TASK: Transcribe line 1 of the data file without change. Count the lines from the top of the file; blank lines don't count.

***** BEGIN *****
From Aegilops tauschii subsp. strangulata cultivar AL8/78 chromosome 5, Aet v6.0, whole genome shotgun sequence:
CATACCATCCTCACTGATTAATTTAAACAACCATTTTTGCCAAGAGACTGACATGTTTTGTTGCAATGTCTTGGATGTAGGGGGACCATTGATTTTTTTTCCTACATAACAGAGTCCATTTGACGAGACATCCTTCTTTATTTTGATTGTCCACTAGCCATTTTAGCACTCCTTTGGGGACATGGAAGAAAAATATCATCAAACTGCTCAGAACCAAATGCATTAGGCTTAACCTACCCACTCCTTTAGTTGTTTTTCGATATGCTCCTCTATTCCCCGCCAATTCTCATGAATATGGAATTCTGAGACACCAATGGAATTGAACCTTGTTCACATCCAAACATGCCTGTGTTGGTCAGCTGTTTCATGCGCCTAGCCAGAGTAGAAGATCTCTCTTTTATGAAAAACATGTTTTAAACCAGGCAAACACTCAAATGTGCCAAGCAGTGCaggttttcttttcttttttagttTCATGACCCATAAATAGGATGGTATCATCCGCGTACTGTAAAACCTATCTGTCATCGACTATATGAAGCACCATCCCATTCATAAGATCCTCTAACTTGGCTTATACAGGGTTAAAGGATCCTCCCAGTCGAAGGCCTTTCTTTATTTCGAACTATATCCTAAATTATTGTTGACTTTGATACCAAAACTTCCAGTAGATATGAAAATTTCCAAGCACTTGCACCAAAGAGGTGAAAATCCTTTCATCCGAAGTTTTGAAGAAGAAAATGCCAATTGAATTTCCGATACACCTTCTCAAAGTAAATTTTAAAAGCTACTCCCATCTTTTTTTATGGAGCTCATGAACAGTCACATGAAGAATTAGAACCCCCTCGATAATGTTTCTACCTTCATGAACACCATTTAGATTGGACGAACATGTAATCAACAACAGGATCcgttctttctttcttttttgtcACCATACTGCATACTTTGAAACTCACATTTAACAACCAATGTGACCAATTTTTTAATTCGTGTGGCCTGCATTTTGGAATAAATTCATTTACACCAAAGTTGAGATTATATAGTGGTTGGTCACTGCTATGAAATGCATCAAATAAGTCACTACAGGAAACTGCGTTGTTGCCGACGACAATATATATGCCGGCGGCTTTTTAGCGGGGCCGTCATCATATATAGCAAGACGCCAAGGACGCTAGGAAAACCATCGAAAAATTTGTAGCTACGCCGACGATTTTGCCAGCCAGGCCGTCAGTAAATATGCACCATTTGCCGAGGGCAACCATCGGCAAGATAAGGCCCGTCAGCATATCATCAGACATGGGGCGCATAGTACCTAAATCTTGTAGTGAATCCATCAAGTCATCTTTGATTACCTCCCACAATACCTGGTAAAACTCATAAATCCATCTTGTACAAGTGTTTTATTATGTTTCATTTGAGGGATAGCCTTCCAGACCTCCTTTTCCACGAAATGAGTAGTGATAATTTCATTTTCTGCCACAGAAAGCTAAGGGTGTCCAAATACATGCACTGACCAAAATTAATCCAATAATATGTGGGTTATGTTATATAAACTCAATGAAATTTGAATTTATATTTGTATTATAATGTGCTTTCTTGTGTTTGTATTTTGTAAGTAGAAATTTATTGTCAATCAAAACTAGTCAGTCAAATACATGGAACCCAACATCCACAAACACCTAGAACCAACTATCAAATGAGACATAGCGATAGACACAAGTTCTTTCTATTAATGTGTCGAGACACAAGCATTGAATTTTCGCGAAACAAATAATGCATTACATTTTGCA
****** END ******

From Aegilops tauschii subsp. strangulata cultivar AL8/78 chromosome 5, Aet v6.0, whole genome shotgun sequence: